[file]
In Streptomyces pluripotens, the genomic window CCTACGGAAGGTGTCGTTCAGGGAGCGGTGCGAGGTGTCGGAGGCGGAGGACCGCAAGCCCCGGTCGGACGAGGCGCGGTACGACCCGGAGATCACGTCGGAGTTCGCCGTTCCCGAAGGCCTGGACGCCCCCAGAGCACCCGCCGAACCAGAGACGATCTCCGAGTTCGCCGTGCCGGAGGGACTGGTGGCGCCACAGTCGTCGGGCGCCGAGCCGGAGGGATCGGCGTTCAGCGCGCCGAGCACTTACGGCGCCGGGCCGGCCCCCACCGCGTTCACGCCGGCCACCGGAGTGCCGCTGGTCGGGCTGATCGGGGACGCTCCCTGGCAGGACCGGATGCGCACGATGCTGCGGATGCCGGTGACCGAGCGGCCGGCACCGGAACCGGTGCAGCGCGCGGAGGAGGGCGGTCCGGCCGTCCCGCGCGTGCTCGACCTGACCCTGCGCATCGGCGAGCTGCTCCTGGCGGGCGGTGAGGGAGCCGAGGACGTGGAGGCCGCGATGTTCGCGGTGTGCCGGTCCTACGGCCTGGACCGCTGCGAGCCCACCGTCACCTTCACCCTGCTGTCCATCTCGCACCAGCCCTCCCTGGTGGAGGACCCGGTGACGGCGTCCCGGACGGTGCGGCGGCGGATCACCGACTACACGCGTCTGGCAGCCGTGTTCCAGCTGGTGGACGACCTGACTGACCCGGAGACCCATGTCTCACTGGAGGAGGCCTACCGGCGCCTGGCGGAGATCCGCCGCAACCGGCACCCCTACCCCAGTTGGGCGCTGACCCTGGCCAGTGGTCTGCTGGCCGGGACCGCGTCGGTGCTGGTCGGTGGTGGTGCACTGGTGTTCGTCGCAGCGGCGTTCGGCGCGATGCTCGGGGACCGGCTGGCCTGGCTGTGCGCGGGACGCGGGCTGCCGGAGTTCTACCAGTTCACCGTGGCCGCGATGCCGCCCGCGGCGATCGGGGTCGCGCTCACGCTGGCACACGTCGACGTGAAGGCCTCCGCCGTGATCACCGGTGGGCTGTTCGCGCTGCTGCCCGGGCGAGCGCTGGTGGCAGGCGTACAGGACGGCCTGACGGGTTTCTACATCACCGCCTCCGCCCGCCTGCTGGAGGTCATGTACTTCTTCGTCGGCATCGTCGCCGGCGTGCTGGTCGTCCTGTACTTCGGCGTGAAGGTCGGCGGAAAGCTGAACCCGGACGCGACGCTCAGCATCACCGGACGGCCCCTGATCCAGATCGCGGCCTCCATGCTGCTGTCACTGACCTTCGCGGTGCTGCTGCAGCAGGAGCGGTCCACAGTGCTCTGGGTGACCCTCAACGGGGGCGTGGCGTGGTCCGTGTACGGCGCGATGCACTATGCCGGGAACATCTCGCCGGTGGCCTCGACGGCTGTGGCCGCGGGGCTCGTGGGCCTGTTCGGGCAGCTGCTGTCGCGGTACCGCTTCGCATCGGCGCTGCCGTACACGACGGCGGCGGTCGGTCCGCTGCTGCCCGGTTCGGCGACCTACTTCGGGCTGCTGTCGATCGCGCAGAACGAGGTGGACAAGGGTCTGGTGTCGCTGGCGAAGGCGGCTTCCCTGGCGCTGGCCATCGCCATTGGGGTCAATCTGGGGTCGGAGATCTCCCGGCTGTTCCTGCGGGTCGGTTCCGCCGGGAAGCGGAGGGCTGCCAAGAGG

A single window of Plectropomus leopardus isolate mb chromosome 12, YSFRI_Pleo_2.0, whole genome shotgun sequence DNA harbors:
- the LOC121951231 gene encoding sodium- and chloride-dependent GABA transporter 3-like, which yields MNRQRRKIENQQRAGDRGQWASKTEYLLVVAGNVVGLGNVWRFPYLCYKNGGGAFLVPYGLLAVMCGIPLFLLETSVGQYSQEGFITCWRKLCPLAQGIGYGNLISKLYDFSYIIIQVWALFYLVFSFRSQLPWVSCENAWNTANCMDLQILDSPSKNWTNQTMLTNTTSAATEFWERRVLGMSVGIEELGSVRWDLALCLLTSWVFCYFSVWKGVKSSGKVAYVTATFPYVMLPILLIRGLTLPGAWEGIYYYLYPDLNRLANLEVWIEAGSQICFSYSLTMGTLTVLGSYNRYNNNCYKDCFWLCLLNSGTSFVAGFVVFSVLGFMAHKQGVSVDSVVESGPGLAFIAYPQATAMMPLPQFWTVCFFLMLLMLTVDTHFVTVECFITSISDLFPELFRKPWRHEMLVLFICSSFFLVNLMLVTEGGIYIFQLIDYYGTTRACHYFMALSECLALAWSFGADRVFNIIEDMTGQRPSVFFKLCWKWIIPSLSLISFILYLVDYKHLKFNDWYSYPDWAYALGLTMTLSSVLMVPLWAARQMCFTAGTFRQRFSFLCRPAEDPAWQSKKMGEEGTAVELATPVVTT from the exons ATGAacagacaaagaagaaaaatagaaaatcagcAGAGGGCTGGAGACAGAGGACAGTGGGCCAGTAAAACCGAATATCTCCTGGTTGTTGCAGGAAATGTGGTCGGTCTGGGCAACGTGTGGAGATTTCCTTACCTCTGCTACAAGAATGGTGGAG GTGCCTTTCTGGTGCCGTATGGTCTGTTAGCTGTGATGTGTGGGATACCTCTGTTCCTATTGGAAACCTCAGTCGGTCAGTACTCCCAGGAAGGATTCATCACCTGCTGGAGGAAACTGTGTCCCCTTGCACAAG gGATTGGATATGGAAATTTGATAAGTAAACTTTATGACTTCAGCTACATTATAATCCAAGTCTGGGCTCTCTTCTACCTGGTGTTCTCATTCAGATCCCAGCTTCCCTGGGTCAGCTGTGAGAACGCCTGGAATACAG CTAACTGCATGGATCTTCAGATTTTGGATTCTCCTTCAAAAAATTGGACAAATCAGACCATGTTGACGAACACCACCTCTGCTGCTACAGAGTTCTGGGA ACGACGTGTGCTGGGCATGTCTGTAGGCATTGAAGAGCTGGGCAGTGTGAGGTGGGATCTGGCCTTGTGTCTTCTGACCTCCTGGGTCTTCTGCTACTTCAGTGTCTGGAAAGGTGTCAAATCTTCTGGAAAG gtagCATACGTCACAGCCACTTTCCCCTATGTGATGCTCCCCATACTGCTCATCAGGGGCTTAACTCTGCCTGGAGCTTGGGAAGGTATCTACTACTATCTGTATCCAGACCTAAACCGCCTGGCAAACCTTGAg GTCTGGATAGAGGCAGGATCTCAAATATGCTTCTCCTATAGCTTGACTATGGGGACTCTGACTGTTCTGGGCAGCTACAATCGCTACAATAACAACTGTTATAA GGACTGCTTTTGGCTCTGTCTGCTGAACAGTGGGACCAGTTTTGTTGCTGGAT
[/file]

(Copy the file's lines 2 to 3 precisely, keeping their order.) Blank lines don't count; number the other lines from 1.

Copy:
A single window of Plectropomus leopardus isolate mb chromosome 12, YSFRI_Pleo_2.0, whole genome shotgun sequence DNA harbors:
- the LOC121951231 gene encoding sodium- and chloride-dependent GABA transporter 3-like, which yields MNRQRRKIENQQRAGDRGQWASKTEYLLVVAGNVVGLGNVWRFPYLCYKNGGGAFLVPYGLLAVMCGIPLFLLETSVGQYSQEGFITCWRKLCPLAQGIGYGNLISKLYDFSYIIIQVWALFYLVFSFRSQLPWVSCENAWNTANCMDLQILDSPSKNWTNQTMLTNTTSAATEFWERRVLGMSVGIEELGSVRWDLALCLLTSWVFCYFSVWKGVKSSGKVAYVTATFPYVMLPILLIRGLTLPGAWEGIYYYLYPDLNRLANLEVWIEAGSQICFSYSLTMGTLTVLGSYNRYNNNCYKDCFWLCLLNSGTSFVAGFVVFSVLGFMAHKQGVSVDSVVESGPGLAFIAYPQATAMMPLPQFWTVCFFLMLLMLTVDTHFVTVECFITSISDLFPELFRKPWRHEMLVLFICSSFFLVNLMLVTEGGIYIFQLIDYYGTTRACHYFMALSECLALAWSFGADRVFNIIEDMTGQRPSVFFKLCWKWIIPSLSLISFILYLVDYKHLKFNDWYSYPDWAYALGLTMTLSSVLMVPLWAARQMCFTAGTFRQRFSFLCRPAEDPAWQSKKMGEEGTAVELATPVVTT from the exons ATGAacagacaaagaagaaaaatagaaaatcagcAGAGGGCTGGAGACAGAGGACAGTGGGCCAGTAAAACCGAATATCTCCTGGTTGTTGCAGGAAATGTGGTCGGTCTGGGCAACGTGTGGAGATTTCCTTACCTCTGCTACAAGAATGGTGGAG GTGCCTTTCTGGTGCCGTATGGTCTGTTAGCTGTGATGTGTGGGATACCTCTGTTCCTATTGGAAACCTCAGTCGGTCAGTACTCCCAGGAAGGATTCATCACCTGCTGGAGGAAACTGTGTCCCCTTGCACAAG gGATTGGATATGGAAATTTGATAAGTAAACTTTATGACTTCAGCTACATTATAATCCAAGTCTGGGCTCTCTTCTACCTGGTGTTCTCATTCAGATCCCAGCTTCCCTGGGTCAGCTGTGAGAACGCCTGGAATACAG CTAACTGCATGGATCTTCAGATTTTGGATTCTCCTTCAAAAAATTGGACAAATCAGACCATGTTGACGAACACCACCTCTGCTGCTACAGAGTTCTGGGA ACGACGTGTGCTGGGCATGTCTGTAGGCATTGAAGAGCTGGGCAGTGTGAGGTGGGATCTGGCCTTGTGTCTTCTGACCTCCTGGGTCTTCTGCTACTTCAGTGTCTGGAAAGGTGTCAAATCTTCTGGAAAG gtagCATACGTCACAGCCACTTTCCCCTATGTGATGCTCCCCATACTGCTCATCAGGGGCTTAACTCTGCCTGGAGCTTGGGAAGGTATCTACTACTATCTGTATCCAGACCTAAACCGCCTGGCAAACCTTGAg GTCTGGATAGAGGCAGGATCTCAAATATGCTTCTCCTATAGCTTGACTATGGGGACTCTGACTGTTCTGGGCAGCTACAATCGCTACAATAACAACTGTTATAA GGACTGCTTTTGGCTCTGTCTGCTGAACAGTGGGACCAGTTTTGTTGCTGGAT